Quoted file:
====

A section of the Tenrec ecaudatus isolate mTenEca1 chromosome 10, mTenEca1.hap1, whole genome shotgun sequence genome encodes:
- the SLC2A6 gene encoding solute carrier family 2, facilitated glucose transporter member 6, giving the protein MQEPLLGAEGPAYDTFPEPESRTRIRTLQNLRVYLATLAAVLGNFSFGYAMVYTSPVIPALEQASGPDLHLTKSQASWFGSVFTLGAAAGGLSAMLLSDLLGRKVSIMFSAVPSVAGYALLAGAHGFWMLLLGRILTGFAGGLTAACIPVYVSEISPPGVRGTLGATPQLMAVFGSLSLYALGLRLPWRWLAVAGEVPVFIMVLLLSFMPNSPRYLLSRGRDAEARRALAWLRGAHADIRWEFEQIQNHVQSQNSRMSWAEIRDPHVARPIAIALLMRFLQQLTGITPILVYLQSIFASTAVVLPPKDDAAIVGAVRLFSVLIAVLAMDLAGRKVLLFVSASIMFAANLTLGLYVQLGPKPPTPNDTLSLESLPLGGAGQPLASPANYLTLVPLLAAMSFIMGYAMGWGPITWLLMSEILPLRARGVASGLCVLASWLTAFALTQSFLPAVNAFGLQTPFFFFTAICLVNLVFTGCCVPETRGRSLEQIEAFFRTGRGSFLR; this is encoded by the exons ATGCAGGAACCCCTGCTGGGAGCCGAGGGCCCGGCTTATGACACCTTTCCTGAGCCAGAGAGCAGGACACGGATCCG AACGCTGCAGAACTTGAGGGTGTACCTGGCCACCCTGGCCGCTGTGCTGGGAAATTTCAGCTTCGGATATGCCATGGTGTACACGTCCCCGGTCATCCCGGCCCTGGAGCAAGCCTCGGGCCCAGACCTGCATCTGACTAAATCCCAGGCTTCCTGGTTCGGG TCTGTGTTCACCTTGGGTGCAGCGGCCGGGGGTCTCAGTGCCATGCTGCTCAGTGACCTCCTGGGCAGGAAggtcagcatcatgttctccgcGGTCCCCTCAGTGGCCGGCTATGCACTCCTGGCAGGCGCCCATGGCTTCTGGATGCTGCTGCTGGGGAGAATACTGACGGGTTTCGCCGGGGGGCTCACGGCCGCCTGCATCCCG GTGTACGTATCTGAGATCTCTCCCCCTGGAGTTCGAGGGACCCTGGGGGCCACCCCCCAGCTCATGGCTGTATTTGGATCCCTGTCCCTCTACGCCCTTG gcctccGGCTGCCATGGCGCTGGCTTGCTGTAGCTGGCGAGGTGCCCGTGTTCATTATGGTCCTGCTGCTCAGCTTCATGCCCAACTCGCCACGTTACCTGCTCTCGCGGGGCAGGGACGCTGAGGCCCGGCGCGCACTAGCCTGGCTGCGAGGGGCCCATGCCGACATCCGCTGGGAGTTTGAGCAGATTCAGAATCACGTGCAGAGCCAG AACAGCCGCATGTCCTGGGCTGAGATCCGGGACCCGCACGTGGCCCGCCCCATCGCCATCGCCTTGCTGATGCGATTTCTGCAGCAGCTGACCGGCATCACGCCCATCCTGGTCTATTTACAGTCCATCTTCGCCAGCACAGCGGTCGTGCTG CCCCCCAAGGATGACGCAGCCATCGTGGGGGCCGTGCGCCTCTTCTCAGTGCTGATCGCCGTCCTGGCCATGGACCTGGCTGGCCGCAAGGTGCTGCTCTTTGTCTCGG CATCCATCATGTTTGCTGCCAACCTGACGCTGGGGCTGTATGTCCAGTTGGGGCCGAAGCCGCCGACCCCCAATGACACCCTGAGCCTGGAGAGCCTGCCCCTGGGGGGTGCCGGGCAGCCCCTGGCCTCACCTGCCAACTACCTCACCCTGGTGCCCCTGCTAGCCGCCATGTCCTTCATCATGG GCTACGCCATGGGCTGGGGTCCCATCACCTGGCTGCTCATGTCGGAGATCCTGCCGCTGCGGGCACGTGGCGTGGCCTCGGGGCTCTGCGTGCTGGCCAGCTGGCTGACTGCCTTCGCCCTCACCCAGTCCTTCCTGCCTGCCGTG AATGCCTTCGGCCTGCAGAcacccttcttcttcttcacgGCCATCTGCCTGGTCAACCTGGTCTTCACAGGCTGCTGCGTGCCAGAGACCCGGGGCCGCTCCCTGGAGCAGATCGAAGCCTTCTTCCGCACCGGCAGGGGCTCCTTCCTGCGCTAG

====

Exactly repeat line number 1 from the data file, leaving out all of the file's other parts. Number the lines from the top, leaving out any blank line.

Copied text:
A section of the Tenrec ecaudatus isolate mTenEca1 chromosome 10, mTenEca1.hap1, whole genome shotgun sequence genome encodes: